Execution date means the date of execution of a particular swap.Start Printed Page 75477

Futures-related swap means a swap (as defined in section 1a(47) of the Act and as further defined by the Commission in implementing regulations) that is economically related to a futures contract.

Large notional off-facility swap means an off-facility swap that has a notional or principal amount at or above the appropriate minimum block size applicable to such publicly reportable swap transaction and is not a block trade as defined in § 43.2.

Major currencies means the currencies, and the cross-rates between the currencies, of Australia, Canada, Denmark, New Zealand, Norway, South Africa, South Korea, Sweden, and Switzerland.

Mirror swap means a swap:

(1) To which—

(i) A prime broker is a counterparty; or

(ii) Both counterparties are prime brokers;

(2) That is executed contemporaneously with a corresponding trigger swap;

(3) That has identical terms and pricing as the contemporaneously executed trigger swap, except:

(i) That a mirror swap, but not the corresponding trigger swap, may include any associated prime brokerage service fees agreed to by the parties; and

(ii) As provided in paragraph (5) of this “mirror swap” definition;

(4) With respect to which the sole price forming event is the occurrence of the contemporaneously executed trigger swap; and

(5) The execution of which is contingent on, or is triggered by, the execution of the contemporaneously executed trigger swap. The contractually agreed payments and delivery amounts under a mirror swap may differ from those amounts of the corresponding trigger swap if:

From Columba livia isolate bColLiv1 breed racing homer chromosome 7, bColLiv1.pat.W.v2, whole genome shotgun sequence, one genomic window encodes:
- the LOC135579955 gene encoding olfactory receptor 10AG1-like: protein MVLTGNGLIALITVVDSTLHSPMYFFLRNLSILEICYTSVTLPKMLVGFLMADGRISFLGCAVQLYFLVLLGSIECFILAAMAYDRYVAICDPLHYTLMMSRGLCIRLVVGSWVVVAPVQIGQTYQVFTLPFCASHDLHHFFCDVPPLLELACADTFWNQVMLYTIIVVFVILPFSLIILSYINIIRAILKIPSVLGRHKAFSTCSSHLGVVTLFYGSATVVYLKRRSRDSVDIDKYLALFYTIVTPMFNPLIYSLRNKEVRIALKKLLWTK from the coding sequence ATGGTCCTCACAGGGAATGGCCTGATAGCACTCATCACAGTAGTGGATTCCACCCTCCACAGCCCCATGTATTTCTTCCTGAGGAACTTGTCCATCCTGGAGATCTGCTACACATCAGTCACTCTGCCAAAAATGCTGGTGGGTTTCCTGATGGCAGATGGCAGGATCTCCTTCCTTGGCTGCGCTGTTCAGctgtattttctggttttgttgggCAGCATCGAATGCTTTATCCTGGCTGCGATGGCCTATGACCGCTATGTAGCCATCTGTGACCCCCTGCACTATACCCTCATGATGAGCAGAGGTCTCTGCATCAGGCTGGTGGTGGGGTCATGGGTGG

(i) Under all such mirror swaps to which the prime broker that is a counterparty to the trigger swap is also a counterparty, the aggregate contractually agreed payments and delivery amounts shall be equal to the aggregate of the contractually agreed payments and delivery amounts under the corresponding trigger swap; and

(ii) The market risk and contractually agreed payments and delivery amounts of all such mirror swaps to which a prime broker that is not a counterparty to the corresponding trigger swap is a party will offset each other, resulting in such prime broker having a flat market risk position at the execution of such mirror swaps.

Non-major currencies means all other currencies that are not super-major currencies or major currencies.

Novation means the process by which a party to a swap legally transfers all or part of its rights, liabilities, duties, and obligations under the swap to a new legal party other than the counterparty to the swap under applicable law.

Off-facility swap means any swap transaction that is not executed on or pursuant to the rules of a swap execution facility or designated contract market.

Other commodity means any commodity that is not categorized in the interest rate, credit, foreign exchange, equity, or other asset classes as may be determined by the Commission.

Physical commodity swap means a swap in the other commodity asset class that is based on a tangible commodity.

Post-priced swap means an off-facility swap for which the price is not determined as of the time of execution.

Pricing event means the completion of the negotiation of the material economic terms and pricing of a trigger swap.

Prime broker means, with respect to a mirror swap and its related trigger swap, a swap dealer acting in the capacity of a prime broker with respect to such swaps.

Prime broker swap means any swap to which a swap dealer acting in the capacity as prime broker is a party.

Prime brokerage agency arrangement means an arrangement pursuant to which a prime broker authorizes one of its clients, acting as agent for such prime broker, to cause the execution of a prime broker swap.

Prime brokerage agent means a client of a prime broker who causes the execution of one or more prime broker swap(s) acting pursuant to a prime brokerage agency arrangement.